Details

Engineering, Construction and Architectural Management, vol. ahead-of-print no. ahead-of-print
Type: Research Article
ISSN: 0969-9988

Keywords

Article
Publication date: 5 May 2020

Jingxiao Zhang, Hui Li, Vera Li, Bo Xia and Martin Skitmore

Service-oriented innovation economies are becoming the new trend for the construction industry. Benchmarking the quality management level of developed countries and…

Abstract

Purpose

Service-oriented innovation economies are becoming the new trend for the construction industry. Benchmarking the quality management level of developed countries and improving quality management are also becoming necessities for promoting innovation in the economy. The purpose of this study is to analyse the internal relationships between the five enablers of the European Foundation for Quality Management (EFQM) Excellence model, based on a market-oriented strategy, to serve as a framework for managing and improving quality.

Design/methodology/approach

Considering the different market environment and culture, this study refines the strategy enabler based on Zebal and Goodwin's (2011) Developing Country Market Orientation Scale, and builds a market-oriented EFQM Excellence model. Structural equation modelling (SEM) is used to analyse the results of a questionnaire survey of 683 China construction industry top enterprises to explore the internal relationships between the model's five enablers.

Findings

(1) “Leadership” has a positive influence on “Market-Oriented Strategy”, “People” and “Partnerships and Resources”; (2) “Market-Oriented Strategy” has positive influence on “Partnerships and Resources”; (3) “People” has a low influence on “Processes, Products and Services”; (4) “Partnerships and Resources” has a medium influence on “Processes, Products and Services” and (5) the relationships between “Market-Oriented Strategy” and “People”, “Partnerships and Resources” are not significant.

Originality/value

This study refines the strategy enabler of the original EFQM Excellence model with Zebal and Goodwin's (2011) Developing Country Market Orientation Scale. It also develops a market-oriented EFQM Excellence model that is suitable for developing countries, and it tests the implicit relationships of its five new enablers in an innovation environment where cultural differences exist.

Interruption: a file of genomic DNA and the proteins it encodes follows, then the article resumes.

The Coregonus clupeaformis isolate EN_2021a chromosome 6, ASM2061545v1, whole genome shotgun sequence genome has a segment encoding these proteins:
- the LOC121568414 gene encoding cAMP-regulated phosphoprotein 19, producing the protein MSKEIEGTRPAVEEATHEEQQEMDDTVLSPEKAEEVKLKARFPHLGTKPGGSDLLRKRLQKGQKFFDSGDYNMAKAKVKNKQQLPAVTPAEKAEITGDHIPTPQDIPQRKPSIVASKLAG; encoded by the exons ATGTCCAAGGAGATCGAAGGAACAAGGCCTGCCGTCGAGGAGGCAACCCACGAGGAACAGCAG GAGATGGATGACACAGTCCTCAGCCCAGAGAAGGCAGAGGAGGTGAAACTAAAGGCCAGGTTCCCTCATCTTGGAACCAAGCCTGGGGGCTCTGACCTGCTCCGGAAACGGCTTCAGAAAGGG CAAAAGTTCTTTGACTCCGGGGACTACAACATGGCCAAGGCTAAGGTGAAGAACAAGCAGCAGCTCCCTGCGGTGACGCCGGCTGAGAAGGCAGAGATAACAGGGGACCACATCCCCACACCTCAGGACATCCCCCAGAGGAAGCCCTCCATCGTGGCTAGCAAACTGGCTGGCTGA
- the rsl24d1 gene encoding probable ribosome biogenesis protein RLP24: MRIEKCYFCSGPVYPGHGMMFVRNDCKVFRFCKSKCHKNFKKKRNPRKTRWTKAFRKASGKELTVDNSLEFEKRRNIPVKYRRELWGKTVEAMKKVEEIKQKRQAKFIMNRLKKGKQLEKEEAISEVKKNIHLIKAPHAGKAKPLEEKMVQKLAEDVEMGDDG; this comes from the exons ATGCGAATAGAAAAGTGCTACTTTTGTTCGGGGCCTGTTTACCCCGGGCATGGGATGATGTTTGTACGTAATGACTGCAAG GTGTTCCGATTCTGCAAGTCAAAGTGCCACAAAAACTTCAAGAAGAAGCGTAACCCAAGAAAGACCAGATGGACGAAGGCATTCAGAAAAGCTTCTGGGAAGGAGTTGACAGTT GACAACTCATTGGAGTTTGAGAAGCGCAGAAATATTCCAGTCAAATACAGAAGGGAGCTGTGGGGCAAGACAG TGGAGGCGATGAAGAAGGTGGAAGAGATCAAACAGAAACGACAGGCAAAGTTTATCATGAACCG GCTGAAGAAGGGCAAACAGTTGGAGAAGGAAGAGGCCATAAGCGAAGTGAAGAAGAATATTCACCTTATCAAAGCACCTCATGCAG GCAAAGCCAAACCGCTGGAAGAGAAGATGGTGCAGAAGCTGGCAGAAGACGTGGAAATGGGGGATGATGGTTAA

Details

Engineering, Construction and Architectural Management, vol. 28 no. 3
Type: Research Article
ISSN: 0969-9988

Keywords

Article
Publication date: 3 October 2018

Azmeri Rahman, Adrian J. Bridge, Steve Rowlinson, Bryan Hubbard and Bo Xia

The purpose of this paper is to present a novel version of Dunning’s eclectic paradigm of internationalisation (OLI framework) to explain both inbound and outbound Foreign…

1367

Abstract

Purpose

The purpose of this paper is to present a novel version of Dunning’s eclectic paradigm of internationalisation (OLI framework) to explain both inbound and outbound Foreign Direct Investment (FDI) in multinational contracting.

Design/methodology/approach

The OLI factors and hypothesis are significantly developed to address a weakness in the OLI framework in its application to settings, such as multinational contracting, with extreme heterogeneity arising from extreme location specificity.

Findings

These developments advance Dunning’s seminal contribution and bring this to life in construction research that has barely applied the framework and, when doing so, has focused only on outbound FDI by multinational contractors (MCs).

Research limitations/implications

The power of the OLI framework is increased on explaining and predicting FDI in contexts that exhibit extreme heterogeneity associated with extreme location specificity. Furthermore, the operationalisation of key theories representing the framework’s OLI factors is made far more precise.

Practical implications

Engineering, construction and architectural managers, can now more reliably apply the OLI framework both in MCs’ outbound FDI decisions and in governments’ decisions to attract new MCs – or inbound FDI.

Originality/value

A significant advance is made in the OLI framework in settings with extreme location specificity, along with the operationalisation of key theories associated with the OLI factors, including the first steps to operationalise Coase’s Nobel prize-winning transaction cost thesis.

Details

Engineering, Construction and Architectural Management, vol. 25 no. 11
Type: Research Article
ISSN: 0969-9988

Keywords

Article
Publication date: 18 July 2020

Melanie Stride, Carol K.H. Hon, Rui Liu and Bo Xia

Adoption of building information modelling (BIM) in facilities management (FM) provides an information platform to store and exchange asset data. Quantity Surveyors, with…

Abstract

Purpose

Adoption of building information modelling (BIM) in facilities management (FM) provides an information platform to store and exchange asset data. Quantity Surveyors, with cost management expertise, are increasingly involved in FM roles in the operation phase. However, no study has been conducted on how BIM may assist Quantity Surveyors when contracted in FM roles. This study aims to identify the potential benefits and challenges of using BIM by Quantity Surveyors in FM roles.